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Re. Progress



Dinogeorge said:

>To deny that evolution by natural selection is not in some sense
>progressive is to deny the obvious--a fashionable but nevertheless
>deplorable trend among modern academics. The problem is not to >eschew
using terms such as "primitive," "advanced," and "progress" but to >give
them more precise definitions in an evolutionary context. These >terms may
only be defined relative to an evolutionary lineage and the >characters
that change within that lineage, but that certainly doesn't >make them
useless or pejorative.

Needless to say, as a teacher, I couldn't disagree more with all of this.
The word 'progress' implies 'getting better' (perhaps not so much within
the rarified atmosphere of the ivory tower, but to proper people it does),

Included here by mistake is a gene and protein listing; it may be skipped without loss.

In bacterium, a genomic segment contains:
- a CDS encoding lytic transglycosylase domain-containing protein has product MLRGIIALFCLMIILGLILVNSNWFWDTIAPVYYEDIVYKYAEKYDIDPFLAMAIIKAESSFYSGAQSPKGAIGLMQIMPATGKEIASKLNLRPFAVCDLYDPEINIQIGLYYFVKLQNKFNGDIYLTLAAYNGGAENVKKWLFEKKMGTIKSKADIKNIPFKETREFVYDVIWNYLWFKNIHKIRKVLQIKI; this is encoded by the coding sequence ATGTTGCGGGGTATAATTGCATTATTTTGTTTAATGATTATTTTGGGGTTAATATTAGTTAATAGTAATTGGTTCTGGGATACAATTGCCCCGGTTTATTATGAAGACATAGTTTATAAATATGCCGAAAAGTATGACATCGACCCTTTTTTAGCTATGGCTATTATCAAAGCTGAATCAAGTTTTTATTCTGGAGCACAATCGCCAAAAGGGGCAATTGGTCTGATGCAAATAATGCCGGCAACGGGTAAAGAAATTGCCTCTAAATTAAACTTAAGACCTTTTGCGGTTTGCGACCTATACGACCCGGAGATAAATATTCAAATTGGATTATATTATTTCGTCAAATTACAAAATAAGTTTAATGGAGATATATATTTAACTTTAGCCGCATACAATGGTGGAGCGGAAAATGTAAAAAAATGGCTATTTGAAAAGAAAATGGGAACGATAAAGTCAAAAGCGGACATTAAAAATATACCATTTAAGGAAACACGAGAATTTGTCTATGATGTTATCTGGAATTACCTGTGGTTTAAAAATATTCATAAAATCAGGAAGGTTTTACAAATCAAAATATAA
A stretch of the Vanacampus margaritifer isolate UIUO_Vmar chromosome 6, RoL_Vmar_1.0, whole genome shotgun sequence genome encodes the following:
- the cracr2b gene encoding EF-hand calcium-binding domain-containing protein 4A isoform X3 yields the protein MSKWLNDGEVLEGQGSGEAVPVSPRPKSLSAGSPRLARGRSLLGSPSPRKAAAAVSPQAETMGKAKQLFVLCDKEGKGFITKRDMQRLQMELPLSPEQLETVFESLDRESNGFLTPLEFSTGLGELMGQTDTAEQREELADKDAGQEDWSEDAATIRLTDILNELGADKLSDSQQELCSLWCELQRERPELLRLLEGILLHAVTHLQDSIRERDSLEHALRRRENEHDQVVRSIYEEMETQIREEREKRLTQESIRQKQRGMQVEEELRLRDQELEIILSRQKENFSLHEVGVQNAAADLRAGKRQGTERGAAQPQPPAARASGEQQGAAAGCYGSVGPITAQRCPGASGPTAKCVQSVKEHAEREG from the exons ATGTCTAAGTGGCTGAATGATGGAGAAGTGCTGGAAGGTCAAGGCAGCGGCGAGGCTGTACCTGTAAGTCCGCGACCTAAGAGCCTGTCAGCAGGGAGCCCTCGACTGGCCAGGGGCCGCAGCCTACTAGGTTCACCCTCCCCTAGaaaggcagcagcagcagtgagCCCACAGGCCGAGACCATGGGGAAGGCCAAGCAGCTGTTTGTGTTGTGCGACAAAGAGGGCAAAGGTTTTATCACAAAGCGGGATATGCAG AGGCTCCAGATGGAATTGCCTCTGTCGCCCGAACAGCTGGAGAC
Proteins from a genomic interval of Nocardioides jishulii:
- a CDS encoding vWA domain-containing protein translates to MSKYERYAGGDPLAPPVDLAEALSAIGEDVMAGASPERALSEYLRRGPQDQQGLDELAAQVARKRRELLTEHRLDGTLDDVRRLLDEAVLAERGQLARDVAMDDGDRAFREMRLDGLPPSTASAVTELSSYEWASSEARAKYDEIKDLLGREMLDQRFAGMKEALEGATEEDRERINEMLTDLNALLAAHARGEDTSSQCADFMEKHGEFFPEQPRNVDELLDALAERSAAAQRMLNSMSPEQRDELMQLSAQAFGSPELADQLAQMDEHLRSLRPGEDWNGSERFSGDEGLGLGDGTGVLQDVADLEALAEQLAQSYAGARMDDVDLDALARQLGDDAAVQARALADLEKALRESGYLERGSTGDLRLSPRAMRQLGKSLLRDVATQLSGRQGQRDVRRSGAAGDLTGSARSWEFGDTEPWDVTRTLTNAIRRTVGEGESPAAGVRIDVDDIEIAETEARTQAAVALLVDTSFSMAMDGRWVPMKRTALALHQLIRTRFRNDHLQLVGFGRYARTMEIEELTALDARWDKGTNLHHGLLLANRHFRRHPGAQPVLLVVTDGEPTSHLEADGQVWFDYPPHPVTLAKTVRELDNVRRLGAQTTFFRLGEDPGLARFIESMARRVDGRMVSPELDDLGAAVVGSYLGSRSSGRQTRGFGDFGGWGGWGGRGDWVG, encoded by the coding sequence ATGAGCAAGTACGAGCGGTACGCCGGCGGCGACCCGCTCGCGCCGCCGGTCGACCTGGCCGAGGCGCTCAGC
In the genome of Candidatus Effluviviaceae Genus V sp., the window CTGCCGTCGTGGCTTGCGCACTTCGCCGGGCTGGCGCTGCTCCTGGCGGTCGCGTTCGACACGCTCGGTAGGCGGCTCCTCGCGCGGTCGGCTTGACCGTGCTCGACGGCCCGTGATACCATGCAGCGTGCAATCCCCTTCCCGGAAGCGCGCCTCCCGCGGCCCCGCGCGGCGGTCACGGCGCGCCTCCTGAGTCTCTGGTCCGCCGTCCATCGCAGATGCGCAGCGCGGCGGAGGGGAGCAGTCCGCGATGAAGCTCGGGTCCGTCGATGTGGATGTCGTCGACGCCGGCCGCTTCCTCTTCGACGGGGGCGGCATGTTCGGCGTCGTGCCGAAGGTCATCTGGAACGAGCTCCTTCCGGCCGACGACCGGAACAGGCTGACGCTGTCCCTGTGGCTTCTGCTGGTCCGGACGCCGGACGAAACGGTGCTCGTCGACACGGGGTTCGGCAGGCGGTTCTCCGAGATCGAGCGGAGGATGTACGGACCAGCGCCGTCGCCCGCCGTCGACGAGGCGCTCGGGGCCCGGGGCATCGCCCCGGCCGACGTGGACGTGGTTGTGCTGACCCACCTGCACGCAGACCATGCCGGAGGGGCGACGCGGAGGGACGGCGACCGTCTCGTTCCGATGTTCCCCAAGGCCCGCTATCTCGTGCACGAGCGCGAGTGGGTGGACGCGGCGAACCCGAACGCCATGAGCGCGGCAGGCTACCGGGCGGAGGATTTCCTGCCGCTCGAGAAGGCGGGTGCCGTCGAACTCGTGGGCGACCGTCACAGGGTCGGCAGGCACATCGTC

and such an inference is only perhaps valid with hindsight and if the
ecological context is explained very clearly. When conditions change,
lineages may then 'progress' back to were they started, but the use of the
word here is getting increasingly silly. I wouldn't mind so much if pople
talked about birds progressing towards flight and ostriches progressing
towards giving up flight, but I see the former all the time, but never the
latter. Why, I wonder?

Every year I struggle to remove the baser notions of progress in evolution
from 150 first year undergraduates, and it's invariably a struggle. When
they then turn to text books and see sloppy use of words like 'progress',
'primitive', 'advanced' it makes the job that much harder. If there were no
non-perjorative terms available, then this sort of shorthand might be
justified, but there *are* simple alternatives. I believe we have a duty as
teachers (in our various ways) to do our utmost to minimise the risk of
being misleading.